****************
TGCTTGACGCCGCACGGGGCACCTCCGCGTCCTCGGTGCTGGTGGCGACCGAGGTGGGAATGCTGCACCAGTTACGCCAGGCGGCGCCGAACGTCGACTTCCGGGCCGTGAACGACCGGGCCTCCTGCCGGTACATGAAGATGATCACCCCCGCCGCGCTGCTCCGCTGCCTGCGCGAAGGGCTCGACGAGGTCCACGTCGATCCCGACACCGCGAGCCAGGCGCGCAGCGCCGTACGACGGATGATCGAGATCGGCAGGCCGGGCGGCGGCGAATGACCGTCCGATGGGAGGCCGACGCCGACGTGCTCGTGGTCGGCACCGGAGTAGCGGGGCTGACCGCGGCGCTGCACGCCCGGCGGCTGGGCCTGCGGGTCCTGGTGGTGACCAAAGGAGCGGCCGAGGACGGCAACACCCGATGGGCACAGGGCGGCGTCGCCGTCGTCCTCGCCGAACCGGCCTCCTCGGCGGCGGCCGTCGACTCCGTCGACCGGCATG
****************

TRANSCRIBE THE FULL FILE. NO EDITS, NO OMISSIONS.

TGCTTGACGCCGCACGGGGCACCTCCGCGTCCTCGGTGCTGGTGGCGACCGAGGTGGGAATGCTGCACCAGTTACGCCAGGCGGCGCCGAACGTCGACTTCCGGGCCGTGAACGACCGGGCCTCCTGCCGGTACATGAAGATGATCACCCCCGCCGCGCTGCTCCGCTGCCTGCGCGAAGGGCTCGACGAGGTCCACGTCGATCCCGACACCGCGAGCCAGGCGCGCAGCGCCGTACGACGGATGATCGAGATCGGCAGGCCGGGCGGCGGCGAATGACCGTCCGATGGGAGGCCGACGCCGACGTGCTCGTGGTCGGCACCGGAGTAGCGGGGCTGACCGCGGCGCTGCACGCCCGGCGGCTGGGCCTGCGGGTCCTGGTGGTGACCAAAGGAGCGGCCGAGGACGGCAACACCCGATGGGCACAGGGCGGCGTCGCCGTCGTCCTCGCCGAACCGGCCTCCTCGGCGGCGGCCGTCGACTCCGTCGACCGGCATG